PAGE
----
What was the purpose of the Quartering Act? (Answer in one or two words)
The Quartering Act of 1765
The Quartering Act required the colonists to provide food, drink, lodging, and supplies to British soldiers. The colonists were outraged by this act as they did not have a say in the British Parliament and objected to having to pay taxes. The act was eventually repealed in 1774 but was a major cause of the American Revolution.
The Quartering Act was a law passed by the British Parliament in 1765. It required the American colonies to provide housing and supplies for British soldiers.
The colonists were unhappy with this law because they felt like it was a violation of their rights as British citizens.
The Quartering Act was one of the major causes of the American Revolution, which began in 1775.
Did you know?
The Quartering Act of 1765 was passed by the British Parliament, not the American Colonial government. The Quartering Act was passed as a response to local colonial governments failing to provide adequate barracks for British soldiers. The original Quartering Act of 1765 did not require colonists to provide food for the British soldiers.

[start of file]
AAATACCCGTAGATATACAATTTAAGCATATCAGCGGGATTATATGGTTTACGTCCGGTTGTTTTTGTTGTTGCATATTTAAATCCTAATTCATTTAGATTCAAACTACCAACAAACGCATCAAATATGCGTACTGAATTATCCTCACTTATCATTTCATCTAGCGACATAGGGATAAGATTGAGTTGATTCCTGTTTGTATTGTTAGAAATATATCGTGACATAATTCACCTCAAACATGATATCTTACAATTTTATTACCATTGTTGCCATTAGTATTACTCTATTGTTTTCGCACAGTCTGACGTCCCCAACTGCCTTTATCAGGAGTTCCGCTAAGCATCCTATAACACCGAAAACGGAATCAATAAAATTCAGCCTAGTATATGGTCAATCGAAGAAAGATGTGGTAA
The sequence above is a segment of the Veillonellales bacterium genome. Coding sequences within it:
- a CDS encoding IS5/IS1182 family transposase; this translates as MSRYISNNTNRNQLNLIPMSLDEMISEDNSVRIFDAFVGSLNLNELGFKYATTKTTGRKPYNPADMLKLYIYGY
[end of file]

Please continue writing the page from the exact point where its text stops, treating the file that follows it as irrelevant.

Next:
Work together in pairs: What impact did the Quartering Act have on the relationship between the British and the American colonists?
Why do you think the Quartering Act was a source of tension between the American colonies and the British government?
Work together in pairs: What were the consequences of the Quartering Act of 1765 for colonists living in America?
Brain break: Draw a flying pig with rainbow-colored wings and a superhero cape
What was the Quartering Act?
- A law that banned quartering of British soldiers in colonial homes
- A law that required colonists to provide housing and supplies to British soldiers
- A law that granted more rights to colonists
- A law that prohibited trade with Britain
When was the Quartering Act passed?
Which country imposed the Quartering Act on the American colonies?